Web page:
Streets of London: Josephine Avenue, SW2
An elegant Victorian avenue in south-west London has firmly resisted gentrification. Time Out takes a look around a lively neighbourhood
Close to what, in the bad old days of stop-and-search laws and Margaret Thatcher, used to be known as 'Frontline Brixton', lies a tree-lined avenue so enchanting, so other-timely that walking along it you almost expect Mary Poppins to come floating out of the sky with her umbrella.
Until – as I did – you bump into a prostitute servicing a client in your neighbour’s garden.
Josephine Avenue hasn’t quite managed to shake off some of the more unsavoury elements for which it was renowned in the ’80s, but that doesn’t stop it from being one of the most sought-after places to live in south London. It’s a quiet, stately road that’s Brixton without being Coldharbour Lane. Rows of magnificent, late Victorian three-storey houses with long gardens sit round the corner from Brockwell Park and within walking distance of Brixton town centre. Properties are a mixture of private and housing association, where retired transport workers, lawyers, architects and mechanics live in harmony with the mothers of rock stars.
There is a real sense of community surrounding Josephine Avenue. People know their neighbours, children still ride bikes on the pavements of the back streets and the indefatigable Josephine Avenue Group residents’ association organises everything from bi-annual street cleans to book clubs. It’s also the proud home of Urban Art – London’s only alfresco art fair (www.urbanart.co.uk). Run by local artist Tim Sutton, a Josephine Avenue resident since 1986, it takes place over a weekend every July, exhibiting the work of nearly 100 artists on the street’s cast-iron railings. Works from under £10 to over £1,000 are sold by the artists themselves, raising money for the Merlin Charity, alongside stalls selling juice, cakes and jerk chicken.
A Corpus Christi Catholic Primary School B Brockwell Park C Pempamsie Art Shop D Mango Landing E Hootananny
The area also has a strong sense of history. Unlike nearby Clapham and Balham, where gentrification has resulted in a dreary socio-economic cleansing – with lower-income residents shipped out to places like Luton to make way for estate agents and Fairtrade pet jewellery shops – Brixton’s character and sense of past remains. On Brixton Hill, the domed roof of bar South Beach (frequented by the R&B and bashment set) harks back to its former life as a camping shop and, many years before that, a picturehouse. And back on Josephine Avenue, rumour has it that the ancient oak tree outside No 40 overlooked a liaison – somewhat more romantic than the one I witnessed – between Sir Walter Raleigh and Elizabeth I, as they were punted past on the River Effra.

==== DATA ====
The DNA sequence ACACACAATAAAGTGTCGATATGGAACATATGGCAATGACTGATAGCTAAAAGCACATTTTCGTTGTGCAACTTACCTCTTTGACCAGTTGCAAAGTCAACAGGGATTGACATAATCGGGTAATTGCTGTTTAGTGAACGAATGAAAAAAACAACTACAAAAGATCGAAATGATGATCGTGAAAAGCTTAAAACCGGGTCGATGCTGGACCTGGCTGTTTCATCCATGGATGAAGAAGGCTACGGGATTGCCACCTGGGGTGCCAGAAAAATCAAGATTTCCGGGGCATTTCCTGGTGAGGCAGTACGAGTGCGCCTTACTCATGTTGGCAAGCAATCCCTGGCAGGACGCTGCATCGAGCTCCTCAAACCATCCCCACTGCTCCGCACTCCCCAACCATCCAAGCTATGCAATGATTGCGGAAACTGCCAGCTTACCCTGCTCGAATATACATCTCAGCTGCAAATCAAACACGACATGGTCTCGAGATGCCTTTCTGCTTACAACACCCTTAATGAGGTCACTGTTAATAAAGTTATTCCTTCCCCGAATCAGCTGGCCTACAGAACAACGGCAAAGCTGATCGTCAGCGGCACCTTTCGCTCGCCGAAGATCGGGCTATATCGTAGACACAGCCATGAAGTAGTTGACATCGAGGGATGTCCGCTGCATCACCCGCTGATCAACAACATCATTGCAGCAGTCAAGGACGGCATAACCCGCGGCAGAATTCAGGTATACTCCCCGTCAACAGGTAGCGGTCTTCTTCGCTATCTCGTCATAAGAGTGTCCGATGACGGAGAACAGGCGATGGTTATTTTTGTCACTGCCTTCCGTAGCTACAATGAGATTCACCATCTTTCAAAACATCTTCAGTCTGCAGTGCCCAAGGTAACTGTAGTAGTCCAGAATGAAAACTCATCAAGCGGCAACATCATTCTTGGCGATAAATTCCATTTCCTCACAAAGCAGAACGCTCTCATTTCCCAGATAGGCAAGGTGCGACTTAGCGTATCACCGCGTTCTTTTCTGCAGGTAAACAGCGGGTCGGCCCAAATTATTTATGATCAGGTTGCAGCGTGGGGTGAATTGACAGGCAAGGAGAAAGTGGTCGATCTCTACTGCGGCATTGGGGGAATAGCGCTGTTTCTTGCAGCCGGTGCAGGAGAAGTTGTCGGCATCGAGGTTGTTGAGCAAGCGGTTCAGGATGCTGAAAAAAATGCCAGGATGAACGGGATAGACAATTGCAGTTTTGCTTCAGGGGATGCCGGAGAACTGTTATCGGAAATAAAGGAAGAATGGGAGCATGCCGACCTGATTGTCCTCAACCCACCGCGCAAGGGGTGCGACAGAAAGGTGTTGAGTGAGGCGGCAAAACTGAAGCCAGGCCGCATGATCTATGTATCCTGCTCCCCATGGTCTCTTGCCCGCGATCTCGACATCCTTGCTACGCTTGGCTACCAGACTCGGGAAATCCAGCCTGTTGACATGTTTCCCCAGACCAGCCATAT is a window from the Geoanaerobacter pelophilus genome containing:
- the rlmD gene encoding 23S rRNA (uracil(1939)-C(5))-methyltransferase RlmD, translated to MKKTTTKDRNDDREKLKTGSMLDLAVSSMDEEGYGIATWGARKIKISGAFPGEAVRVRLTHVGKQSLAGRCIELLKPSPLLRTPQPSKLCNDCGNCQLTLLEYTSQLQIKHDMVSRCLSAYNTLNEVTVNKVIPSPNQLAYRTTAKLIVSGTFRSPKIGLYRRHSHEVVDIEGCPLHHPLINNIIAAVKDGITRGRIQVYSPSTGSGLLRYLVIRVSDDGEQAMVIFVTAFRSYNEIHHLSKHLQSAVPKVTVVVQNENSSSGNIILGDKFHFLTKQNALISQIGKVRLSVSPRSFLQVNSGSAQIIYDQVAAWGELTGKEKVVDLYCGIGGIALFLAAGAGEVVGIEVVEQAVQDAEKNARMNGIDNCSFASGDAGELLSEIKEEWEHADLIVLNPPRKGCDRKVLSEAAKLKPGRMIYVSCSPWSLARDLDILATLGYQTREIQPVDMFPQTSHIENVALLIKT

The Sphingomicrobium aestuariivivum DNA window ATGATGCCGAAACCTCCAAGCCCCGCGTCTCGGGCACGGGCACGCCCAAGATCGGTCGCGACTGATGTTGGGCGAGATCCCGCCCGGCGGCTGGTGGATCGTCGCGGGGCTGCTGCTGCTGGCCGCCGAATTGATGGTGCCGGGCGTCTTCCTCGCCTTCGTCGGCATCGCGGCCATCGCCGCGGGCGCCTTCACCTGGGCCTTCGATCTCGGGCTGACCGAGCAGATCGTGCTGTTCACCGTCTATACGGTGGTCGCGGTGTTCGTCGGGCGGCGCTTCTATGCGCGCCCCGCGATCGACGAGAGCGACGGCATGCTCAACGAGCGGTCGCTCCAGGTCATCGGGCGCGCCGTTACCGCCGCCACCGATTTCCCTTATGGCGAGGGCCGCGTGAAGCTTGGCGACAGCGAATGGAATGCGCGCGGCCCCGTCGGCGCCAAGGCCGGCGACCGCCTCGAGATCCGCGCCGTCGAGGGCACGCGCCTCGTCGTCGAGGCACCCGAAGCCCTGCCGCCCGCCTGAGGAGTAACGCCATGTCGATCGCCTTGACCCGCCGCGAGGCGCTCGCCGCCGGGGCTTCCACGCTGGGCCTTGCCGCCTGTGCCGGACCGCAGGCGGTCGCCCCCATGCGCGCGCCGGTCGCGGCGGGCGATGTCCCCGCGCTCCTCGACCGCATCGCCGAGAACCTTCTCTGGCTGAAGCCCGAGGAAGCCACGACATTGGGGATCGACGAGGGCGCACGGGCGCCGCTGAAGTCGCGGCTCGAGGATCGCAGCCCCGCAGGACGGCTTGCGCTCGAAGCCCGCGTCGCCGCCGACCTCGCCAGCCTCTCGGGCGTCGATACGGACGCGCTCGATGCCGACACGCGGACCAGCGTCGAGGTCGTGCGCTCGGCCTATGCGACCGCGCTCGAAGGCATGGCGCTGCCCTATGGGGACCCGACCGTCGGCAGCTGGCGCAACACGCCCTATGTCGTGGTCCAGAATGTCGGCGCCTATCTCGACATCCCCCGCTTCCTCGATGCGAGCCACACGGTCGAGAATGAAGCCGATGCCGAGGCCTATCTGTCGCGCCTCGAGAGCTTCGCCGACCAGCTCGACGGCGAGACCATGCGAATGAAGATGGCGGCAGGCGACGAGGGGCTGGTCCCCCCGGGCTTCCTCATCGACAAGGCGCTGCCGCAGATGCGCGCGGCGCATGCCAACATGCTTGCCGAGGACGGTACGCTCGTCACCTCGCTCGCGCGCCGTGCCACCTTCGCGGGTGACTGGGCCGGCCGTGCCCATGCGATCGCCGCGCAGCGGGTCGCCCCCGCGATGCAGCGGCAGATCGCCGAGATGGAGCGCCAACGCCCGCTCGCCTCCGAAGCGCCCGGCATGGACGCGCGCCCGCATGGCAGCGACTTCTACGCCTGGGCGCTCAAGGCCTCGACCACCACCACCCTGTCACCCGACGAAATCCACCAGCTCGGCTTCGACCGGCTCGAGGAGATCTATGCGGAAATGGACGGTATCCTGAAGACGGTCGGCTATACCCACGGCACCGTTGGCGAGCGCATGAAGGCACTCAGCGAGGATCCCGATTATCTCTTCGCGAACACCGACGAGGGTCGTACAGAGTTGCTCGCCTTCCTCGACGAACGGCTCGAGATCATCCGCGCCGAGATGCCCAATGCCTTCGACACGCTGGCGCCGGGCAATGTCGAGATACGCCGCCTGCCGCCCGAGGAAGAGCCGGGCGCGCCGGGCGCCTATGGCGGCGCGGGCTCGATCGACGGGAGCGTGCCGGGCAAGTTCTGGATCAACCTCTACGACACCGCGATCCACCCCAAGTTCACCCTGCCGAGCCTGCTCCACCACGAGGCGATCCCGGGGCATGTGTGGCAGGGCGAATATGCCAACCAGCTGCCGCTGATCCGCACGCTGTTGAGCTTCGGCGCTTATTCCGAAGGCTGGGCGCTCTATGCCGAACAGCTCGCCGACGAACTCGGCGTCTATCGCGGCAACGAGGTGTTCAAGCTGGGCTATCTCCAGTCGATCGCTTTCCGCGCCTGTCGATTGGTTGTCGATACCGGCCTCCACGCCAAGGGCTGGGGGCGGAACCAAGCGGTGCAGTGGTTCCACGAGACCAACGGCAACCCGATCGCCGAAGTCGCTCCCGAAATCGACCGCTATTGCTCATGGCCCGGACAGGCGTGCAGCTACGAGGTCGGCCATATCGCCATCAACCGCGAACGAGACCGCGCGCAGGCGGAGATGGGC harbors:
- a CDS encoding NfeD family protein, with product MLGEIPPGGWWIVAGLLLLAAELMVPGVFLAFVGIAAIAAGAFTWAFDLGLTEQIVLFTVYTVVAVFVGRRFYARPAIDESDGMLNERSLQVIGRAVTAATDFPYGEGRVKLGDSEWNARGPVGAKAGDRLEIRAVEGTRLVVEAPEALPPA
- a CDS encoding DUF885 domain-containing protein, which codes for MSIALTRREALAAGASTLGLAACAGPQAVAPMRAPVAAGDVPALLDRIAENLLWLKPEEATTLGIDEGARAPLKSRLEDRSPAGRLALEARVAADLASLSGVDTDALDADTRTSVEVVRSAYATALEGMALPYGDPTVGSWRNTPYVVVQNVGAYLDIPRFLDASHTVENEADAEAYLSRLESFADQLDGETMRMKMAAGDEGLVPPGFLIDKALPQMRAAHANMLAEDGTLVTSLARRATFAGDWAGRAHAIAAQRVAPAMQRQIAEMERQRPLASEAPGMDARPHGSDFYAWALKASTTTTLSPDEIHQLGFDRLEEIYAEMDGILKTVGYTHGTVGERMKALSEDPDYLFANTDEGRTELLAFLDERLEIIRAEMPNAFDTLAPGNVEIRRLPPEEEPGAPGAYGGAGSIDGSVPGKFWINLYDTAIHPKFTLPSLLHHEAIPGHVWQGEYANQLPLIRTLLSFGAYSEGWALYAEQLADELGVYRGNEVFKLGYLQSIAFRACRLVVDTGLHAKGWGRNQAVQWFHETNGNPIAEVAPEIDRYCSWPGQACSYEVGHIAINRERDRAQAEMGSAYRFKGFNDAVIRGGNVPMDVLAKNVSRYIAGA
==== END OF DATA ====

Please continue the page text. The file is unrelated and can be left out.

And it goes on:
Going outMango Landing (40 St Matthew’s Rd ; 020 7737 3044) is an unpretentious Caribbean-inspired bar with a mixed clientele, lovely cocktails and a garden perfect for summer drinking. Since taking over from the Hobgoblin, Hootananny (95 Effra Lane; 020 7737 7273) is building a reputation as one of the best nights out south of the river, with eclectic live music every evening of the week (including everything from ska to candlelit Celtic folk), tasty Thai food and a great beer garden. The ever-popular White Horse (94 Brixton Hill; 020 8678 6666) is rammed nightly and great for a Sunday roast.
Local shopsPempamsie (102 Brixton Hill; 020 8671 0800) is a popular art shop where you can buy everything from books and clothes to jewellery and Africa-inspired art. Workshops and talks are also held in-shop.
SchoolsCorpus Christi Catholic Primary School on Trent Road scored the highest grade (1) in its last Ofsted report, while the similarly high-ranking Livity School on Mandrell Road is a multicultural and multifaith community special-needs school.
TransportThe area has excellent transport links. Brixton tube station, on the Victoria Line, is in Zone 2, while Brixton railway station on Atlantic Road is on the London Victoria to Orpington line, with trains both ways every 15 mins. Buses, such as the 59, 109, 118, 133, 159, 250 and 333, are very frequent.
Estate agentsEden Harper, 3 Arlington Parade, Brixton Hill, SW2 (020 7274 3111/www.edenharper.com).Bairstow Eves, 518 Brixton Road, SW9 (020 7737 3330/www.bairstoweves.com).Lloyd & Co, 112c Brixton Hill, SW2 (020 7771 8177/www.lloydandcoproperties.com).
- Add your comment to this feature